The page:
Look Outside That Myopic View by Applying Life Lessons to Business
In innovation, we often talk about launching an idea but we don’t spend nearly enough time talking about sustaining and growing our ideas, or businesses. In fact, that’s where the failure happens. For this episode of Inside LaunchStreet, I wanted to bring to you insights not just on launching but on sustaining, growing and scaling your brilliant ideas, both inside organizations and as entrepreneurs. With that, I talked to Rob Levin of PrintFly. You may know them as RushOrderTees.com or College.Ink. As their president and a serial entrepreneur, he’s done a brilliant job of stripping away complexity to build a successful and scalable business. We dig into why it’s easy to launch but harder to survive, how knowing what business you are in really matters (it’s not custom tees), and how business is like sports.
Listen now to this episode on Inside LaunchStreet:
[2:10] You might be surprised to learn that Rob recently started competing in Jiu-jitsu.
[4:03] Get introduced to the ‘plus, minus, equal’ Jiu-Jitsu concept. This amazing concept is as powerful in the business world as it is in Jiu-Jitsu. Find out why Rob believes that it if you just train with someone that’s your equal, you will never get any better. This applies to the sports world but also to the business world.
[9:01] Listen in to find out how and why Rob left the financial commerce field and got involved in Printfly.
[12:36] Rob shares some advice regarding how you grow a business and differentiate in a cluttered category. Businesses have to have some different qualities that make them stand out from the competition. Printfly brings some unique qualities to the table. First, they have an obsessive focus on the customer. Second, they own the entire supply chain.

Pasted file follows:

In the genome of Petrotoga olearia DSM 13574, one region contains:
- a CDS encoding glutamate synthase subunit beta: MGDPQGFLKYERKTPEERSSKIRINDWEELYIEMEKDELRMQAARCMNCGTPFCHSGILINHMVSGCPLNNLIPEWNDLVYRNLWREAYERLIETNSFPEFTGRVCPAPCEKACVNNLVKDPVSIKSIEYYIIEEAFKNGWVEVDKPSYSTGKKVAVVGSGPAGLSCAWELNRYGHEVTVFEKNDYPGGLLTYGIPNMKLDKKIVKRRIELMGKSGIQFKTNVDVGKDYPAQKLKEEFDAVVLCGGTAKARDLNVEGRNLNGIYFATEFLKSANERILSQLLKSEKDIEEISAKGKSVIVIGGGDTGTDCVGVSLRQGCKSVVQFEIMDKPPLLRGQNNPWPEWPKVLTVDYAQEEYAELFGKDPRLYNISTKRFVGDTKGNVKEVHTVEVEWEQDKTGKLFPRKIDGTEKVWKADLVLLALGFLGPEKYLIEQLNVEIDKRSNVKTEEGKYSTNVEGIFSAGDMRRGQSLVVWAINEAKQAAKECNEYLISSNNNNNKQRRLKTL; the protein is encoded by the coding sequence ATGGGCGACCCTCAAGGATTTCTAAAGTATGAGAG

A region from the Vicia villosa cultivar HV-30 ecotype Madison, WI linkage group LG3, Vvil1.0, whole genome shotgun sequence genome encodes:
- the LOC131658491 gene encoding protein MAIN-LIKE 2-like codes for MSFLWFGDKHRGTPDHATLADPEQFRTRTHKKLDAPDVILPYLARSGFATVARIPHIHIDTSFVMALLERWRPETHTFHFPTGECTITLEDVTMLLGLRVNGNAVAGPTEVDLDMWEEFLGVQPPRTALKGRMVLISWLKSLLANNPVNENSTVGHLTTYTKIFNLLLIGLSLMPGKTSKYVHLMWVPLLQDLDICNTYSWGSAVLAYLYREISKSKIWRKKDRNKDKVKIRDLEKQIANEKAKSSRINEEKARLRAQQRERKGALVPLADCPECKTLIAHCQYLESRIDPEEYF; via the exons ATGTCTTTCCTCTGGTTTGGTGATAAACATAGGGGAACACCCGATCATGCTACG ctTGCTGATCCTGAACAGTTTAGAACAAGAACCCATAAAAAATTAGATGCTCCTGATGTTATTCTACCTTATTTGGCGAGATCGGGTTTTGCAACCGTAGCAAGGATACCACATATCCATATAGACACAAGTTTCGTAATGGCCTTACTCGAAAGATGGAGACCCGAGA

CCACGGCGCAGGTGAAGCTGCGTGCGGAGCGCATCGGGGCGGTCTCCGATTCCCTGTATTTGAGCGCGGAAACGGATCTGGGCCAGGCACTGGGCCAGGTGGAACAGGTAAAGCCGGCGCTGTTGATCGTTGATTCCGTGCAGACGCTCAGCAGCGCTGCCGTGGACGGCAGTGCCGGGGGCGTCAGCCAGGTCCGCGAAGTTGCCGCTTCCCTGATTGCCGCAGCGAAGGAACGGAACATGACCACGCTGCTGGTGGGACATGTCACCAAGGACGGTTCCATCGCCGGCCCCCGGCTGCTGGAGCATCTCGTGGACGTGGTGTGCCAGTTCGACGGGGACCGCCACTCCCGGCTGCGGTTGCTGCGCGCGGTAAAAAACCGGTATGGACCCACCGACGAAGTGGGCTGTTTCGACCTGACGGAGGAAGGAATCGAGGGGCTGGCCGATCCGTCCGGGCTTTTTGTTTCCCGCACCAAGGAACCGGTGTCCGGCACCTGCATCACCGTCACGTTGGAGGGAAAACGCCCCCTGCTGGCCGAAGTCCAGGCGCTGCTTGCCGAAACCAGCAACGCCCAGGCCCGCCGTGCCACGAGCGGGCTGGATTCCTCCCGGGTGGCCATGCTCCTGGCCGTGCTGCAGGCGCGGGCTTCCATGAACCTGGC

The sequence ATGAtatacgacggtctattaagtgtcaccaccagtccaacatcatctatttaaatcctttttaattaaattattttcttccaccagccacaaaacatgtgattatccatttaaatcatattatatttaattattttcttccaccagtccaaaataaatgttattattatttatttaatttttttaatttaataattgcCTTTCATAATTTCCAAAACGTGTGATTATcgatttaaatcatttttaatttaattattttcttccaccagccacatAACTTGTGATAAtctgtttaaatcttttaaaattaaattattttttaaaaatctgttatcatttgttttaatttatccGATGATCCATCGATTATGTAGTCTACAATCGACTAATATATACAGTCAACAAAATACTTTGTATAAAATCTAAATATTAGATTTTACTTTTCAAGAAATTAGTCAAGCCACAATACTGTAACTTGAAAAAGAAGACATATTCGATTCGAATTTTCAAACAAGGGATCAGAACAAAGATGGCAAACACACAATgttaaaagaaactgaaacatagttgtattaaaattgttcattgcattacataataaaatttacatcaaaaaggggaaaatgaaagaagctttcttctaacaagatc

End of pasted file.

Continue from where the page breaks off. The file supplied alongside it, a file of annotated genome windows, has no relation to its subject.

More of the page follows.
[16:50] How do you communicate differentiation in the market? Tamara and Rob talk about the importance of taking the worry out of the customer’s experience. The customers need to feel the trust. Tamara shares her experience with ordering custom made tank tops for her Crossfit competitions. Most often, she is uneasy and doesn’t trust that the order she’s expecting will arrive. Rob believes that when people find value in what you do, they’re going to buy on something other than price.
[23:03] Rob and Tamara discuss the importance of recognizing when it’s time to shift gears and scale. Rob uses the analogy of shifting gears on a car. It’s important to shift gears without losing what made you unique in the first place. Often business either scale too early or too late.
[25:27] Tamara points out that often the innovator won’t let go and find help. it’s tough to recognize when you’re in a pattern. You have to identify that you’re lacking the skill set, and need to get outside help. Rob talks about evolution. Evolution is not the survival of the fittest. It rewards the ability to adapt.
[27:57] How do you balance the complexity of the day-to-day while keeping an eye on adaptability?
[30:44] Where is customization headed?
[33:40] Tamara shares her recent experience renting a car. Often consumers aren’t voicing concerns and are just dealing with the frustration of business.
[39:38] Rob’s final piece of advice is to go where the customers are. Find out what their problems are and figure out how to solve them.
[43:20] Tamara really loved the comment Rob made that everything looks so easy after the Olympics. The real dedication comes with growing the business and surviving it. In innovation, we often focus on the launching. It’s the staying in business where the rubber meets the road. Tamara challenges listeners to examine if your focus matches the stage of work that you’re in. And she asks for you open your podcast app and leave Inside LaunchStreet a great review.
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